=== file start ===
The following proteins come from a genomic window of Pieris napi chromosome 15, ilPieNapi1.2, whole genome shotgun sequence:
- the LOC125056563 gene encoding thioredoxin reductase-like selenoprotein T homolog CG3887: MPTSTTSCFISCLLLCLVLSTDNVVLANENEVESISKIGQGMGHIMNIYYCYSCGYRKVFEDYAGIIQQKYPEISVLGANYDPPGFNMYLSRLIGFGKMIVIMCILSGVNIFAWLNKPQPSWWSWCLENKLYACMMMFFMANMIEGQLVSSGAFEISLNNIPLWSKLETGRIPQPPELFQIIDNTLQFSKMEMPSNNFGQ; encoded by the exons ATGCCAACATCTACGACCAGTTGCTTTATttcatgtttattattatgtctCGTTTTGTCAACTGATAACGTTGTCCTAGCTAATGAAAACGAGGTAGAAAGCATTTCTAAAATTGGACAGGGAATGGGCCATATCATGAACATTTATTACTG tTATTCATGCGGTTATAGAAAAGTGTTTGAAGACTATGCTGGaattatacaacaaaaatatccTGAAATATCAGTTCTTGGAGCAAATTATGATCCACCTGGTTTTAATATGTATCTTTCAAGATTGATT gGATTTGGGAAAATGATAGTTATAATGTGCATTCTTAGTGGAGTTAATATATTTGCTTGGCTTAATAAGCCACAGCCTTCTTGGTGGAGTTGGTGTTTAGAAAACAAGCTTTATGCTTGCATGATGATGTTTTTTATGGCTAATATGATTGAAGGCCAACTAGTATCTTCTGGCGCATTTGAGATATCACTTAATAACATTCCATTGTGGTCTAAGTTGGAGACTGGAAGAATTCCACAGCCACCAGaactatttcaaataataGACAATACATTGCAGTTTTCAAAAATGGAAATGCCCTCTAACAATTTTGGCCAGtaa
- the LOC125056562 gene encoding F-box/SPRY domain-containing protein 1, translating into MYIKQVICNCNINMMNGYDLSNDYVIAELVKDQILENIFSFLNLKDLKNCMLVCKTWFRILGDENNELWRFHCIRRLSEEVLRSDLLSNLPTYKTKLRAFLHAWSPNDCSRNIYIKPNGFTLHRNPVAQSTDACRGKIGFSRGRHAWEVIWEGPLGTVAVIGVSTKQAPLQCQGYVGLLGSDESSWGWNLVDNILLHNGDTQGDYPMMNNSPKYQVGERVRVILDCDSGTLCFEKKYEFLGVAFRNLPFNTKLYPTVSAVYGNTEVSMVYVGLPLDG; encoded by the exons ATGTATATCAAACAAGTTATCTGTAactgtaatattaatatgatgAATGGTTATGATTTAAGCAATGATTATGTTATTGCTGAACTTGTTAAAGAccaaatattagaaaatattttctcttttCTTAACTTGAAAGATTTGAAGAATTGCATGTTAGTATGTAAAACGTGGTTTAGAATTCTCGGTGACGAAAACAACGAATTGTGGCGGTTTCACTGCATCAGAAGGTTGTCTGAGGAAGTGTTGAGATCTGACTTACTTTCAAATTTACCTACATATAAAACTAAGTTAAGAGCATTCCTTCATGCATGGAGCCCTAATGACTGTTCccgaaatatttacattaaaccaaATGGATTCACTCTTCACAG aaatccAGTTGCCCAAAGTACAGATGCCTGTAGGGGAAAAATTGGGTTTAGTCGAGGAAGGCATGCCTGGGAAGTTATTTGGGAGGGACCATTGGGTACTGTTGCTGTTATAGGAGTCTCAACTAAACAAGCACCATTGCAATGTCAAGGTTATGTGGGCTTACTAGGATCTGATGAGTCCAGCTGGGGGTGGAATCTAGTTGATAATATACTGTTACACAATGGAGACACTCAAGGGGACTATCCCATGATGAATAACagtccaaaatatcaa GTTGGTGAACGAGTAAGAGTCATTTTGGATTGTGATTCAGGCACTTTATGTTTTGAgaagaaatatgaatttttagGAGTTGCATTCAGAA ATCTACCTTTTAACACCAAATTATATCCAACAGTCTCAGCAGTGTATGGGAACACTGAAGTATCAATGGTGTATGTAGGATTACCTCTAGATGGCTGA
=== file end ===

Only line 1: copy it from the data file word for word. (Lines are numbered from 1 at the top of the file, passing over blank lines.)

The following proteins come from a genomic window of Pieris napi chromosome 15, ilPieNapi1.2, whole genome shotgun sequence: